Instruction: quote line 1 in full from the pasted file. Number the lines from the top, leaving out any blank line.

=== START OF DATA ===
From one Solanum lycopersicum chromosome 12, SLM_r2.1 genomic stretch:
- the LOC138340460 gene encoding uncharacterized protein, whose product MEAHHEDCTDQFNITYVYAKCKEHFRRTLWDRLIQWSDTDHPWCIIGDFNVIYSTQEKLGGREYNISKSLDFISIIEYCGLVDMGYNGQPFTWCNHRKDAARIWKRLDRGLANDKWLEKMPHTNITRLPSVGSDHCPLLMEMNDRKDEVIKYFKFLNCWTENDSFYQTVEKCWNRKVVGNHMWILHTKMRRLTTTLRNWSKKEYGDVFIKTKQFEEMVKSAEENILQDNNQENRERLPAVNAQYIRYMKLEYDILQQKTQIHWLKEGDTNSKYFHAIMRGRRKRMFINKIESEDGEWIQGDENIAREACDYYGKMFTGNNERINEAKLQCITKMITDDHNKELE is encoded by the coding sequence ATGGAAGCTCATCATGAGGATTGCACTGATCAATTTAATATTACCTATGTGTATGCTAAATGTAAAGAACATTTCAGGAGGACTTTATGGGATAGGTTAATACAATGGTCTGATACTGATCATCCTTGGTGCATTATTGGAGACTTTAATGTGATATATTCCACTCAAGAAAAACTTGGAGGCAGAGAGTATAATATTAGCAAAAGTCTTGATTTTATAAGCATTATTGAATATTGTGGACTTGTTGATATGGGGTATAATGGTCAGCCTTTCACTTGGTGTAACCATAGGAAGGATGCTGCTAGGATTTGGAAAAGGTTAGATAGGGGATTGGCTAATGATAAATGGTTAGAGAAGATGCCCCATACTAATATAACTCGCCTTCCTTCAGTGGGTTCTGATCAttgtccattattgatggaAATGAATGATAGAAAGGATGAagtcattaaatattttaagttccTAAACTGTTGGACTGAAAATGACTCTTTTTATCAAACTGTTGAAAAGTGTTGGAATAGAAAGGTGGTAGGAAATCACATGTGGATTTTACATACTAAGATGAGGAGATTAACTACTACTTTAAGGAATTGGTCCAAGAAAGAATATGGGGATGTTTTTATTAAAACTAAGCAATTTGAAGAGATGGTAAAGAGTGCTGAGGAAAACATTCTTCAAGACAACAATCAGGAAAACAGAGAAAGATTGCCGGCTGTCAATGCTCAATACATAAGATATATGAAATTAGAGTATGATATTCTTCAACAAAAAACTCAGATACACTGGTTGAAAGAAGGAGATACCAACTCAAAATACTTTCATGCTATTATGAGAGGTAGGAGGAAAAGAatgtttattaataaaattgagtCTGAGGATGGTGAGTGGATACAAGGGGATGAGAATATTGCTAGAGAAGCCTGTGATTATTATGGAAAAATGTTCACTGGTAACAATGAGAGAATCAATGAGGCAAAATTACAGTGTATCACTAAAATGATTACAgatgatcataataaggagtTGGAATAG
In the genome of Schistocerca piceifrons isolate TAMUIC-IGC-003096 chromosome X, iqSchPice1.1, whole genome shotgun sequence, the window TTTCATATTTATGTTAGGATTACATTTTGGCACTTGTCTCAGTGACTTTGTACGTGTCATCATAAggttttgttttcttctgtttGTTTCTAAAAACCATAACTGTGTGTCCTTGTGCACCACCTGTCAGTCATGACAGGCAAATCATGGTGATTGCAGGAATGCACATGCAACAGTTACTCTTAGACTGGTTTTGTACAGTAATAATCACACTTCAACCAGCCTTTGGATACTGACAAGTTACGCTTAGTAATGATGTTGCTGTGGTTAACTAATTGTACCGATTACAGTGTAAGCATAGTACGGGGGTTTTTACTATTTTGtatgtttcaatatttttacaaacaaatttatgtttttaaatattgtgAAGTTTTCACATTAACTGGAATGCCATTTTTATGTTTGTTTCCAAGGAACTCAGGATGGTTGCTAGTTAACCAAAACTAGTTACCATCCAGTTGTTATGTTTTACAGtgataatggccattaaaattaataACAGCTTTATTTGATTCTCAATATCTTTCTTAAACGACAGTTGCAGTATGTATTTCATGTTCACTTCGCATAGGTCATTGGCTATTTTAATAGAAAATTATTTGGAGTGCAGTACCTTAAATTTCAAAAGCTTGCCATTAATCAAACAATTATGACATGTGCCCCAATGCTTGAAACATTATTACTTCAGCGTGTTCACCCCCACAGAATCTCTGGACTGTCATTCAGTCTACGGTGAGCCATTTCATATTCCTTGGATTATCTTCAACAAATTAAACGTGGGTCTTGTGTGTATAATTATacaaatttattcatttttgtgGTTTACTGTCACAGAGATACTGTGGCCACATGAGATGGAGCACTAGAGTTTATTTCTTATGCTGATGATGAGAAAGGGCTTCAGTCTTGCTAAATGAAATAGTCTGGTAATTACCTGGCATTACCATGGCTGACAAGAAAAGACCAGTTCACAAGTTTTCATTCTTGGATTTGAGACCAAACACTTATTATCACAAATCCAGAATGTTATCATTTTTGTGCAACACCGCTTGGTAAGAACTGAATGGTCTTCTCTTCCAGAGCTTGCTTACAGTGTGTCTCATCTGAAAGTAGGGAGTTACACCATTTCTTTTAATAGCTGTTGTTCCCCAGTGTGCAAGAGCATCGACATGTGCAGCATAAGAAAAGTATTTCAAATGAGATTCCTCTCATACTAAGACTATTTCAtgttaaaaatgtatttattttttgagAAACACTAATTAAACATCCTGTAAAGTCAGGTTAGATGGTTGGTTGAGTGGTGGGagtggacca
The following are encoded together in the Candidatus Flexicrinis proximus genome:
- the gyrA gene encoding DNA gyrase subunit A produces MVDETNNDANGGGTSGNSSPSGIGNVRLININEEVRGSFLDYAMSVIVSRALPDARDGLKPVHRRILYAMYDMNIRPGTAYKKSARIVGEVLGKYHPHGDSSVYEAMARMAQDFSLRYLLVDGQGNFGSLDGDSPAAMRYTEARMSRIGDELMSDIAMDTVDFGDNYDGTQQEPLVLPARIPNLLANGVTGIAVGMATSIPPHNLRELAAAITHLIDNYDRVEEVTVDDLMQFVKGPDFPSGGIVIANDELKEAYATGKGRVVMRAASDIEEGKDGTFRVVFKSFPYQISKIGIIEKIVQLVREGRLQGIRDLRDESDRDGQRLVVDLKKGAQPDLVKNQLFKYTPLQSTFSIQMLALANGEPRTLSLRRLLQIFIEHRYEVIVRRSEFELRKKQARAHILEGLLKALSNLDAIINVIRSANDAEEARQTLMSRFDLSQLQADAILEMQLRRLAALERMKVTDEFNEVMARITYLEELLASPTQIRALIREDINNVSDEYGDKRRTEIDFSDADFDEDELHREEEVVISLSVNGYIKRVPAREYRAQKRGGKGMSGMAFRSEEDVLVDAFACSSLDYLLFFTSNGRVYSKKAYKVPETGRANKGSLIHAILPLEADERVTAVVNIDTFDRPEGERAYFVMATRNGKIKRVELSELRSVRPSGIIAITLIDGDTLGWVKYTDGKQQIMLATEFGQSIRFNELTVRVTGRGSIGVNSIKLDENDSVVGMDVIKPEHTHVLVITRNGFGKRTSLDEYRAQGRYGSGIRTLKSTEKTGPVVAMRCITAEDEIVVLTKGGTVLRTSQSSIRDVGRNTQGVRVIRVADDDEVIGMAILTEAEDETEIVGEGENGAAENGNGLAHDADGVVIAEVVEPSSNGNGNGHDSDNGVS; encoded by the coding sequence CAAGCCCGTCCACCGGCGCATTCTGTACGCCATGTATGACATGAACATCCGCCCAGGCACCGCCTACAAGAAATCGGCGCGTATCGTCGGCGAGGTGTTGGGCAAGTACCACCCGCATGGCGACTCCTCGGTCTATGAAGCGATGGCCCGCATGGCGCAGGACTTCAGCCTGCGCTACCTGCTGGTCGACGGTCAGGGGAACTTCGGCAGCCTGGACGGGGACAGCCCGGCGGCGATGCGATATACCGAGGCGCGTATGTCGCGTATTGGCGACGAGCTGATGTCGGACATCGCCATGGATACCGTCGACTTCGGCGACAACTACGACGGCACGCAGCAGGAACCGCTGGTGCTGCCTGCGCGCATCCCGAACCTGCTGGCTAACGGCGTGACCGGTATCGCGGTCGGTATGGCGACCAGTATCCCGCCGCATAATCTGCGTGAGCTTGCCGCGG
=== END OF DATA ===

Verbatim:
From one Solanum lycopersicum chromosome 12, SLM_r2.1 genomic stretch: